1984 anti-Sikh riots: Justice Sanjiv Khanna recuses from hearing Sajjan Kumar's appeal 

The case in which Kumar was convicted and sentenced relates to the killing of five Sikhs in Delhi Cantonment's Raj Nagar Part-I area of southwest Delhi on November 1-2, 1984.

Published: 25th February 2019 12:06 PM  |   Last Updated: 26th February 2019 12:28 AM   |  A+A-

Sajjan Kumar

Sajjan Kumar (File | PTI)

By PTI

NEW DELHI: Supreme Court judge Justice Sanjiv Khanna on Monday recused himself from hearing the appeal of former Congress leader Sajjan Kumar challenging the Delhi High Court verdict that sentenced him to a life term in a 1984 anti-Sikh riots case.

The apex court on January 14 had sought a response from the CBI on the appeal of the former Congress leader and had posted the matter for hearing his appeal and the bail plea for today.

"My brother (Justice Sanjiv Khanna) does not want to hear," a bench comprising Chief Justice Ranjan Gogoi and Justice Khanna said at the outset.

The bench then ordered that the plea of Kumar be listed before an appropriate bench to which Justice Khanna was not part and adjourned the hearing.

The apex court had earlier admitted the appeal of Sajjan Kumar for hearing and had also issued a notice to the CBI on his bail plea and had sought its response within four weeks.

It had also allowed the former Congress leader to file "lengthy list of dates" and "additional facts and grounds" in favour of his appeal.

The 73-year-old Kumar had surrendered before a trial court here on December 31, 2018, to serve the sentence in pursuance of the high court's December 17 judgment awarding him life imprisonment for the "remainder of his natural life".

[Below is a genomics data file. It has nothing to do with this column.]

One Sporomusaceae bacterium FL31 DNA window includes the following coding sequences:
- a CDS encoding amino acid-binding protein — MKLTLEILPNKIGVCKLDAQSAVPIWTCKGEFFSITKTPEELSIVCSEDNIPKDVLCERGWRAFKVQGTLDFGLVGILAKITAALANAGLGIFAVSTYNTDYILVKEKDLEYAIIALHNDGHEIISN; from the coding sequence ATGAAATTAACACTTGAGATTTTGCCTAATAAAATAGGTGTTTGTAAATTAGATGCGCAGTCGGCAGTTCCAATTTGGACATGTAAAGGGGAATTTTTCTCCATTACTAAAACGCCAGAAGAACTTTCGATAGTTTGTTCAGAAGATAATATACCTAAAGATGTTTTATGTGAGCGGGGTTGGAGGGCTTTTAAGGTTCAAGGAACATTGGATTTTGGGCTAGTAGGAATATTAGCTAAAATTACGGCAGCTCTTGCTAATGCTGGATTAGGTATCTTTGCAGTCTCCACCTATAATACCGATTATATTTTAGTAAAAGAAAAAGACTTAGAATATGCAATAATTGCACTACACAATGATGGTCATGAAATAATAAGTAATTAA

After his conviction in the case, Kumar had resigned from the Congress party.

The case in which Kumar was convicted and sentenced relates to the killing of five Sikhs in Delhi Cantonment's Raj Nagar Part-I area of southwest Delhi on November 1-2, 1984 and burning down of a Gurudwara in Raj Nagar Part-II.

The anti-Sikh riots had broken out after the assassination of then prime minister Indira Gandhi on October 31, 1984, by her two Sikh bodyguards.

The high court had convicted and sentenced Kumar to spend the remainder of his life in jail for the offences of criminal conspiracy and abetment in the commission of crimes of murder, promoting enmity between different groups on grounds of religion and doing acts prejudicial to maintenance of communal harmony and defiling and destruction of a Gurdwara.

It had also upheld the conviction and varying sentences awarded by a trial court to five others — former Congress councillor Balwan Khokhar, retired naval officer Captain Bhagmal, Girdhari Lal and former MLAs Mahender Yadav and Kishan Khokhar.

In its judgment, the high court had noted that over 2,700 Sikhs were killed in the national capital during the 1984 riots which was indeed a "carnage of unbelievable proportions".

It had said the riots were a "crime against humanity" perpetrated by those who enjoyed "political patronage" and aided by an "indifferent" law enforcement agency.

The high court had set aside the trial court's 2010 verdict which had acquitted Kumar in the case.

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